Turkish lira tumbles but Erdogan continues to defy economic logic on interest rates
Erdogan argues that the lira’s weakness is the cost of turning Turkey into a major industrial power and freeing it from a dependence on short-term foreign cash, which flows in when rates are high.
The currency has lost around 40 per cent of its value during 2021 and has been one of the world’s worst-performing currencies.
The lira’s 29-per-cent drop during November, the largest monthly slump since Turkey adopted a floating exchange regime around 20 years ago, is creating price rises and angering voters.
The central bank has cut borrowing costs by four percentage points since September, although inflation rose to around 20 per cent.
The authoritarian Erdogan says high-interest rates cause inflation while most economists say higher increasing rates push down prices.
Erdogan has dismissed three central bank governors since 2019 over differences on interest rates.
“God willing we will stabilise foreign-exchange rates in a short time period,” Erdogan said on Saturday in the eastern city of Siirt. “Interest rates are a malady that make the rich even richer and the poor even poorer.”
Foreign investors have dumped Turkish assets and appear to be concluding the central bank is controlled by an economically illiterate president.
Erdogan appointed a new treasury and finance minister, Nureddin Nebati, on Thursday after Lutfi Elvan resigned amid the drastic inflation.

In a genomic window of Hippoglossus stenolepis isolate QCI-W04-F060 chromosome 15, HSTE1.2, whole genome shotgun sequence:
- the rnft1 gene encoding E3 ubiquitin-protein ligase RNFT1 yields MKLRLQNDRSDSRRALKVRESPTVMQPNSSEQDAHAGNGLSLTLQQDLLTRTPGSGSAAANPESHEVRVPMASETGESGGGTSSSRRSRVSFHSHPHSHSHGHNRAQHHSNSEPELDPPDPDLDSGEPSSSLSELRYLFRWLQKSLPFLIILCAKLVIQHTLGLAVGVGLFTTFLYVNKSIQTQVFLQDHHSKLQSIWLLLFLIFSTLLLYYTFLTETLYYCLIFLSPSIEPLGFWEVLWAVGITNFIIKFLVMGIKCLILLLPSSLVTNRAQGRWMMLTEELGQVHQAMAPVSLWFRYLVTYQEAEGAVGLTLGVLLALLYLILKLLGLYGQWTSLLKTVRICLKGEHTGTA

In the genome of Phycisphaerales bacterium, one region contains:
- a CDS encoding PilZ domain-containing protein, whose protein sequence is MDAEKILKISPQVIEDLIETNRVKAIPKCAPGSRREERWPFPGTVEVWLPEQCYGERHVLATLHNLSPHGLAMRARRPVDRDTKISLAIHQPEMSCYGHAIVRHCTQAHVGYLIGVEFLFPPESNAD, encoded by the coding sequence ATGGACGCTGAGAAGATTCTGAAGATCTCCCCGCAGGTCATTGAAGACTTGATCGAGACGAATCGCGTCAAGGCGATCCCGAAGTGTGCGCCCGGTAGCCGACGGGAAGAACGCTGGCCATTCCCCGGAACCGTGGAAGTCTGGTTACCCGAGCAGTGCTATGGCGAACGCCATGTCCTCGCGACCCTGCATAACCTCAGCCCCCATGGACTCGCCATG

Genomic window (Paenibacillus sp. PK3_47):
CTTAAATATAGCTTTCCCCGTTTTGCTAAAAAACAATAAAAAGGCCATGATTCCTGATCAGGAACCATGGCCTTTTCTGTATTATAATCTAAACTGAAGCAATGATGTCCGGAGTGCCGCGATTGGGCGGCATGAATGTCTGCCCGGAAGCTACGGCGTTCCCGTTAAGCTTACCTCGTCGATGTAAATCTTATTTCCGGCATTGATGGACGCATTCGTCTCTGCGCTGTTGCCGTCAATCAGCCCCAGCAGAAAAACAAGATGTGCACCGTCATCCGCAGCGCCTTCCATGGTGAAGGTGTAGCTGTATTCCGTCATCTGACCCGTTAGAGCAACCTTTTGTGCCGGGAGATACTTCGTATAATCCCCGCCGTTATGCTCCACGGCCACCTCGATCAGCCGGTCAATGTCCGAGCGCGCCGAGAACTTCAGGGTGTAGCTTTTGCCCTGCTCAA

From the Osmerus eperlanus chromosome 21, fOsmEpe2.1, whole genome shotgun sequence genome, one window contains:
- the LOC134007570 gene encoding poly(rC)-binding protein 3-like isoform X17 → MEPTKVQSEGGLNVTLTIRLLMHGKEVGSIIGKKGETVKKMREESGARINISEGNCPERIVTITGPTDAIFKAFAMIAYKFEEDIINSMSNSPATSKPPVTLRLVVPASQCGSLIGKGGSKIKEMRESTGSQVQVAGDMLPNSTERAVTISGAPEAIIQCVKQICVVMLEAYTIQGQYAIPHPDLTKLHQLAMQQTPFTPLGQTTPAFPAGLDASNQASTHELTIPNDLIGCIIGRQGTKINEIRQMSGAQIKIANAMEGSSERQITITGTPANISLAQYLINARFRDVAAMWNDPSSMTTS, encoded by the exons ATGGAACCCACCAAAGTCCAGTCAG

Nebati was the deputy minister. The Official Gazette said Elvan asked to be “pardoned from the job”.
Energy prices rose 32 per cent last month and 26 per cent in October although Turkey subsidises gas and oil prices for consumers. The global commodity boom caused by Covid has also sent prices rising. Food price rises have far outstripped economists’ forecasts.
Turkish citizens have been converting savings into foreign currencies and buying gold as inflation eats at their assets.
“People bring their savings and always want to buy dollars. When will it end, where will this go? They’re panicking,” said Hulya Orak, a currency exchange employee. “People are constantly in panic mode and are using money that’s under their mattresses”.
Ordinary Turks are feeling the pinch as commodity prices rise. Picture credit: Eurasia Times